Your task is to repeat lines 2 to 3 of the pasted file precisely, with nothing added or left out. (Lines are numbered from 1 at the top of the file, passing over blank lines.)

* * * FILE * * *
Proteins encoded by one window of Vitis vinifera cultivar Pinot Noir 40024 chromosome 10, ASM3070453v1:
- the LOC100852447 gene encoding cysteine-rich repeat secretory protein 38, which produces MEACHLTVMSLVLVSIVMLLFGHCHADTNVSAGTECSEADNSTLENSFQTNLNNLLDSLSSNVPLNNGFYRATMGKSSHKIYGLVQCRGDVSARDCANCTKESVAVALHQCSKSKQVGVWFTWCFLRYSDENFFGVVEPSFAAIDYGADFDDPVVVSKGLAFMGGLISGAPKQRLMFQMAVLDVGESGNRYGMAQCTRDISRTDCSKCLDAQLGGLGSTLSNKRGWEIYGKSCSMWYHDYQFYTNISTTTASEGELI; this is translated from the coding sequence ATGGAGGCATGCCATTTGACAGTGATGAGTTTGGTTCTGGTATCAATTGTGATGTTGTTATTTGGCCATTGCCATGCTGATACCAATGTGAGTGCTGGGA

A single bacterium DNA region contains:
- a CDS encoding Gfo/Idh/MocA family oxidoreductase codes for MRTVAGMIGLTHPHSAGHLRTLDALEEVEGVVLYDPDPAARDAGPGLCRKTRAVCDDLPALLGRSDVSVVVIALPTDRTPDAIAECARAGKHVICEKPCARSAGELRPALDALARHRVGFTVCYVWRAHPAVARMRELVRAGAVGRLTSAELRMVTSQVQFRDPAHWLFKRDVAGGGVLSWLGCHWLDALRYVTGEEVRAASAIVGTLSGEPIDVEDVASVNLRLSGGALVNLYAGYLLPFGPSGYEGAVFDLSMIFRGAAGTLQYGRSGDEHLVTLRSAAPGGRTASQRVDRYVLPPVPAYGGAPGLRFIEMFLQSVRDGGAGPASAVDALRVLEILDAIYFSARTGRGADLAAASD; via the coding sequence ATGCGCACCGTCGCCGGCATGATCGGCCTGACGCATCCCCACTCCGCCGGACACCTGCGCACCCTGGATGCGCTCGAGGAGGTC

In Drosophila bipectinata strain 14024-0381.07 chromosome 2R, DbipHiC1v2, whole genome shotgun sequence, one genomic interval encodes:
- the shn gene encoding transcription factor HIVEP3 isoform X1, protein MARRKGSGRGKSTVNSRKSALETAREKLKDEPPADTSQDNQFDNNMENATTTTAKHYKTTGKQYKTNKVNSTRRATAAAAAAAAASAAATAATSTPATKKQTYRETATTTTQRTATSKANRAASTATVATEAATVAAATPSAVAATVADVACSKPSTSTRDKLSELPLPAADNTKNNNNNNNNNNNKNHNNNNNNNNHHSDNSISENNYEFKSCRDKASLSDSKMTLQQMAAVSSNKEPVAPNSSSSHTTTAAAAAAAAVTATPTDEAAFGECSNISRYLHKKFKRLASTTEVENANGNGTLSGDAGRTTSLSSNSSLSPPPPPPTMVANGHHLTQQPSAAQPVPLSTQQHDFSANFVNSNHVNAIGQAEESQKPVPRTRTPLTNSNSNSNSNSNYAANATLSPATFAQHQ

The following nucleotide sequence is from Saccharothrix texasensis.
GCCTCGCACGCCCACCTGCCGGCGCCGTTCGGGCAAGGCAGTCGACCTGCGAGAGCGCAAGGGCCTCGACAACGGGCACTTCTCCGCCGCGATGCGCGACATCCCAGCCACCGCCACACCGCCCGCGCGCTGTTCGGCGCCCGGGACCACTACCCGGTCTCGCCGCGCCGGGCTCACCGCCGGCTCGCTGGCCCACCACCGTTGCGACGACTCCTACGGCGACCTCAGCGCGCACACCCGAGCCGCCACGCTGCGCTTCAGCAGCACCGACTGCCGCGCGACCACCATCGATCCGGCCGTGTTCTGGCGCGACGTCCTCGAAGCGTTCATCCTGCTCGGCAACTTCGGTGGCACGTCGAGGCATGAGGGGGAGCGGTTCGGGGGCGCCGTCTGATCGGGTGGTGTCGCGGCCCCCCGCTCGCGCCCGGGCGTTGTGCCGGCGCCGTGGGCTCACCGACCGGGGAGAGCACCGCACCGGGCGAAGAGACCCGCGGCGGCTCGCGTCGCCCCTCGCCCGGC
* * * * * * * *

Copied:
- the LOC100852447 gene encoding cysteine-rich repeat secretory protein 38, which produces MEACHLTVMSLVLVSIVMLLFGHCHADTNVSAGTECSEADNSTLENSFQTNLNNLLDSLSSNVPLNNGFYRATMGKSSHKIYGLVQCRGDVSARDCANCTKESVAVALHQCSKSKQVGVWFTWCFLRYSDENFFGVVEPSFAAIDYGADFDDPVVVSKGLAFMGGLISGAPKQRLMFQMAVLDVGESGNRYGMAQCTRDISRTDCSKCLDAQLGGLGSTLSNKRGWEIYGKSCSMWYHDYQFYTNISTTTASEGELI; this is translated from the coding sequence ATGGAGGCATGCCATTTGACAGTGATGAGTTTGGTTCTGGTATCAATTGTGATGTTGTTATTTGGCCATTGCCATGCTGATACCAATGTGAGTGCTGGGA

A single bacterium DNA region contains: